|Número de publicación||US5859900 A|
|Tipo de publicación||Concesión|
|Número de solicitud||US 08/914,862|
|Fecha de publicación||12 Ene 1999|
|Fecha de presentación||19 Ago 1997|
|Fecha de prioridad||19 Ago 1997|
|También publicado como||CA2241494A1, CA2241494C|
|Número de publicación||08914862, 914862, US 5859900 A, US 5859900A, US-A-5859900, US5859900 A, US5859900A|
|Inventores||Thomas Michael Bauer, Christopher P. Gilboy|
|Cesionario original||At&T Corp|
|Exportar cita||BiBTeX, EndNote, RefMan|
|Citas de patentes (4), Otras citas (1), Citada por (47), Clasificaciones (13), Eventos legales (4)|
|Enlaces externos: USPTO, Cesión de USPTO, Espacenet|
1. Technical Field
This invention generally relates to (1) a method of providing accessability between individuals wherein the caller relies on the called party to assume the costs of the call and (2) telephone billing systems and, more specifically, to a telephone billing system and method that allows for the cost of a telephone call to be automatically billed as a preauthorized charge to the called number.
2. Description of Related Art
Today, a customer who is "away from home" can use a pay phone to make telephone calls. Additionally, relatives, friends, and business associates may have a need for a relationship for which the called party accepts the cost of the call is important or appropriate. These calls are commonly billed to a calling card or credit card, placed as collect (i.e., the called party pays for the charges), or paid for by inserting coins directly into the telephone.
U.S. Pat. No. 5,381,467 to Rosinki et al. describes a billing system that allows the cost of a telephone call to be shared by two parties given (1) the originating ANI (automatic number identification), (2) the terminating ANI, (3) a predefined portion percentage, and (4) an optional PIN (Personal Identification Number).
Consequently, the prior art does not appear to address the problem of permitting, for example, a child to call home from a public telephone (for example, at a movie theatre or a mall) without using a calling card, credit card, collect charging, an operator, or coins.
The present invention provides for a telephone billing system that allows away-from-home customers the ability to keep in touch with a designated location, for example, their homes, without using a calling card, credit card, collect charging, an operator, or coins. Specifically, the present invention allows the away-from-home calling party the ability to call a designated location and have the cost of the telephone call automatically billed to that designated location.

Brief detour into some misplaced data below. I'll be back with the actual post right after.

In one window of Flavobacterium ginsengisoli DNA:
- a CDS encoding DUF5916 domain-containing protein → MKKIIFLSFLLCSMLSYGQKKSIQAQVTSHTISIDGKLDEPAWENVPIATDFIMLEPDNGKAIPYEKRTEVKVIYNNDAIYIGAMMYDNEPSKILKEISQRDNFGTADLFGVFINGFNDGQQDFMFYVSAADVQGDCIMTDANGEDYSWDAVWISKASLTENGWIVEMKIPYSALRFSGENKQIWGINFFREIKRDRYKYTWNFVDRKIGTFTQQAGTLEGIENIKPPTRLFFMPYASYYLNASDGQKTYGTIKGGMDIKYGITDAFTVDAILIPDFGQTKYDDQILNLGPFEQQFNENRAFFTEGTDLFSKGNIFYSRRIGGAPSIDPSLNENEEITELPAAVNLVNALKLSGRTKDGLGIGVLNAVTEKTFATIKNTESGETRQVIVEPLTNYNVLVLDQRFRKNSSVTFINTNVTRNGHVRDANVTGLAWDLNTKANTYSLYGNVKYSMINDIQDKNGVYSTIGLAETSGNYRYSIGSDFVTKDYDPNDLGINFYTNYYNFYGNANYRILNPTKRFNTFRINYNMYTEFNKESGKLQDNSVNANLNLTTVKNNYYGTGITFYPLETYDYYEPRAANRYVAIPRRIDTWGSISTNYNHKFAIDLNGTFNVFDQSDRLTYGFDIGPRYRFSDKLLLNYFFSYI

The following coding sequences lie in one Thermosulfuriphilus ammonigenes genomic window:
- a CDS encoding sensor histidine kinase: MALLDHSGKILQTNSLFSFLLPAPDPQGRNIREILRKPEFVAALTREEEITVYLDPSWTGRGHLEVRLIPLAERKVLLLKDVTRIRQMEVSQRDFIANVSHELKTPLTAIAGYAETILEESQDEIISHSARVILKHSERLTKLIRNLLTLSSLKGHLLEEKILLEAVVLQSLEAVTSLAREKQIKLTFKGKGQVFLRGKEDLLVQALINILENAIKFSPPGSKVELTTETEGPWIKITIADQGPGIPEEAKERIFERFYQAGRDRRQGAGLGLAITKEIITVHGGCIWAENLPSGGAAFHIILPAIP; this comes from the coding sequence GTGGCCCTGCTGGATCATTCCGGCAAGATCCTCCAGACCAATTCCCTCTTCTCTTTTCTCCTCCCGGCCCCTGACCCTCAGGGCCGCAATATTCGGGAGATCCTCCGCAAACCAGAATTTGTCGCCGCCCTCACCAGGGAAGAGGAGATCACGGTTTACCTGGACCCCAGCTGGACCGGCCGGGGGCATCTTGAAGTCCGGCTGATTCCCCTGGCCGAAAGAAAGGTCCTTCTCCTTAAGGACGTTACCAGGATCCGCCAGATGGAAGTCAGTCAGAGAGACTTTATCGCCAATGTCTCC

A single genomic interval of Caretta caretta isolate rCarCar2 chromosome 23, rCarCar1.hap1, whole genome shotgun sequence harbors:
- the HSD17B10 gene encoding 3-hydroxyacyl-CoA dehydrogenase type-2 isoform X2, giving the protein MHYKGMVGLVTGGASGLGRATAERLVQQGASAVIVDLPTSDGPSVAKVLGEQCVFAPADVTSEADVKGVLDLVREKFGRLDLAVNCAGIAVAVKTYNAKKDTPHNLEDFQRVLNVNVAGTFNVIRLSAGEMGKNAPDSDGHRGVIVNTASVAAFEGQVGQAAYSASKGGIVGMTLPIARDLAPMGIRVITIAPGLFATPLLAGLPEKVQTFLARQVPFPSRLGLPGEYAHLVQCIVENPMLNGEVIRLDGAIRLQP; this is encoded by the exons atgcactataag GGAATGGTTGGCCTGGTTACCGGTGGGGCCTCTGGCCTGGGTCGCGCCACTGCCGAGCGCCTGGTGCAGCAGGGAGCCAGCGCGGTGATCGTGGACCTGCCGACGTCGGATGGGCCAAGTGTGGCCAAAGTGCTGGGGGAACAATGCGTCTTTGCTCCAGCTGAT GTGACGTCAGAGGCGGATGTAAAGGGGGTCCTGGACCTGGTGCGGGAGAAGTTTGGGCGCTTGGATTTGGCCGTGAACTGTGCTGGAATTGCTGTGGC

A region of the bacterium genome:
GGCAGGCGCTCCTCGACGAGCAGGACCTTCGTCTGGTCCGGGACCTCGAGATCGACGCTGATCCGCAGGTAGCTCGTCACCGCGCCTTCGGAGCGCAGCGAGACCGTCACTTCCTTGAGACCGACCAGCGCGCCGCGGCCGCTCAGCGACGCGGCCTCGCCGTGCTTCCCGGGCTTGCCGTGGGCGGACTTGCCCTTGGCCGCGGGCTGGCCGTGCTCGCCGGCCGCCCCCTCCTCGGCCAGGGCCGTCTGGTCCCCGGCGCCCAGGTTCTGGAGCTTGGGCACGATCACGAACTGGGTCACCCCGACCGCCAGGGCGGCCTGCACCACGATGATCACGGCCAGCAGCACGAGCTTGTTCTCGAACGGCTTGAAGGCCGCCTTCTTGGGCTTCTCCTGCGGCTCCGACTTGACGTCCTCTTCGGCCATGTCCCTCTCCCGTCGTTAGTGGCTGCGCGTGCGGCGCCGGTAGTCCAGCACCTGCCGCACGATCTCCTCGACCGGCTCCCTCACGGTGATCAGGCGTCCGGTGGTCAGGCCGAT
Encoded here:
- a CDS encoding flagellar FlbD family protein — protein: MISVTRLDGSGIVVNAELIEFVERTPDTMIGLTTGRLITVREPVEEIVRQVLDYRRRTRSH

A distinguishable feature of the present invention over Rosinki is that the present invention allows for the cost of the telephone call to be automatically billed as a preauthorized charge to the called number (similar to a collect or credit card call but not equivalent to either) using (1) a service specific access number (for example, 1-800-CALLHOME); (2) the destination number which must be the billed number, and (3) an optional CIV (Customer Identification & Verification). CIV includes a personal access number (entered using DTMF); speaker recognition; or any other means of recognition. An advantage of the present invention, for example, is that it permits a child who would not normally carry a credit card to call home from a public telephone (for example, at a movie theatre or a mall) without using a calling card, credit card, collect charging, an operator, or coins. The present invention also uses other mechanisms to filter out potentially unwanted reverse-charged calls.
A method for billing a telephone call to a called party for a telephone call between a calling party and the called party in accordance with the teachings of the present invention comprises the steps of receiving a predetermined access number; prompting for a destination number; determining if the destination number will or has authorized (either a priori or at receipt of call) to accept the cost of the telephone call; determining if the calling party is authorized to make the call; notifying the called party of the service call that they are receiving; allowing the called party to terminate the call without charge; and completing the telephone call to the destination number.
An apparatus for billing a telephone call to a called party for a telephone call between a calling party and the called party in accordance with the teachings of the present invention comprises means for receiving a predetermined access number from the calling party; means for prompting the calling party for a destination number; means for determining if the destination number is authorized to accept the cost of the telephone call; means for determining if the calling party is authorized to make the call; means for notifying the called party of the service call that they are receiving; means for allowing the called party to terminate the call without charge; and means for completing the telephone call to the destination number.
A telephone system for billing a telephone call to a called party for a telephone call between a calling party and the called party in accordance with the teachings of the present invention comprises an originating switch for receiving a predetermined access number from the calling party; a processor for prompting the calling party for a destination number and for determining if the destination number is authorized to accept the cost of the telephone call; and a terminating switch for completing the telephone call to the destination number.
These and other features of the present invention will become clear from reading the detailed description of the drawings which follows.